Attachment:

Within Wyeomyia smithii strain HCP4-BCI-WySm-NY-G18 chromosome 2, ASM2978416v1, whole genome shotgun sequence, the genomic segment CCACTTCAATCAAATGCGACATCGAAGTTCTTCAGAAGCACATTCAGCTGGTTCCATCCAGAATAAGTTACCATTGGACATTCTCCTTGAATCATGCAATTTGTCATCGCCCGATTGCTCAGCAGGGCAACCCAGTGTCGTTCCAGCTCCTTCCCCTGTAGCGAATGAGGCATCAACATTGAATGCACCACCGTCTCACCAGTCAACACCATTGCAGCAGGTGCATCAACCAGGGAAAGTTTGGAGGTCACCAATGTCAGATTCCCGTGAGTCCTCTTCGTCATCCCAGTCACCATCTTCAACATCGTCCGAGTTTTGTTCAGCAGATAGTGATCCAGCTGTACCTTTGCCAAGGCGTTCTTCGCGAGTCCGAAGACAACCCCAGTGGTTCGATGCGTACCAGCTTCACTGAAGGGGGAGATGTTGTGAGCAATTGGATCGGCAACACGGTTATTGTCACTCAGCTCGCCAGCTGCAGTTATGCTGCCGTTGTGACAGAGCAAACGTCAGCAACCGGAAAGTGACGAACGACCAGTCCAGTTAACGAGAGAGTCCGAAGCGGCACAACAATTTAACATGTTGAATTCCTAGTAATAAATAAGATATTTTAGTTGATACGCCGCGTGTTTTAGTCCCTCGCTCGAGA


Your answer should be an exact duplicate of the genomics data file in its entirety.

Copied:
Within Wyeomyia smithii strain HCP4-BCI-WySm-NY-G18 chromosome 2, ASM2978416v1, whole genome shotgun sequence, the genomic segment CCACTTCAATCAAATGCGACATCGAAGTTCTTCAGAAGCACATTCAGCTGGTTCCATCCAGAATAAGTTACCATTGGACATTCTCCTTGAATCATGCAATTTGTCATCGCCCGATTGCTCAGCAGGGCAACCCAGTGTCGTTCCAGCTCCTTCCCCTGTAGCGAATGAGGCATCAACATTGAATGCACCACCGTCTCACCAGTCAACACCATTGCAGCAGGTGCATCAACCAGGGAAAGTTTGGAGGTCACCAATGTCAGATTCCCGTGAGTCCTCTTCGTCATCCCAGTCACCATCTTCAACATCGTCCGAGTTTTGTTCAGCAGATAGTGATCCAGCTGTACCTTTGCCAAGGCGTTCTTCGCGAGTCCGAAGACAACCCCAGTGGTTCGATGCGTACCAGCTTCACTGAAGGGGGAGATGTTGTGAGCAATTGGATCGGCAACACGGTTATTGTCACTCAGCTCGCCAGCTGCAGTTATGCTGCCGTTGTGACAGAGCAAACGTCAGCAACCGGAAAGTGACGAACGACCAGTCCAGTTAACGAGAGAGTCCGAAGCGGCACAACAATTTAACATGTTGAATTCCTAGTAATAAATAAGATATTTTAGTTGATACGCCGCGTGTTTTAGTCCCTCGCTCGAGA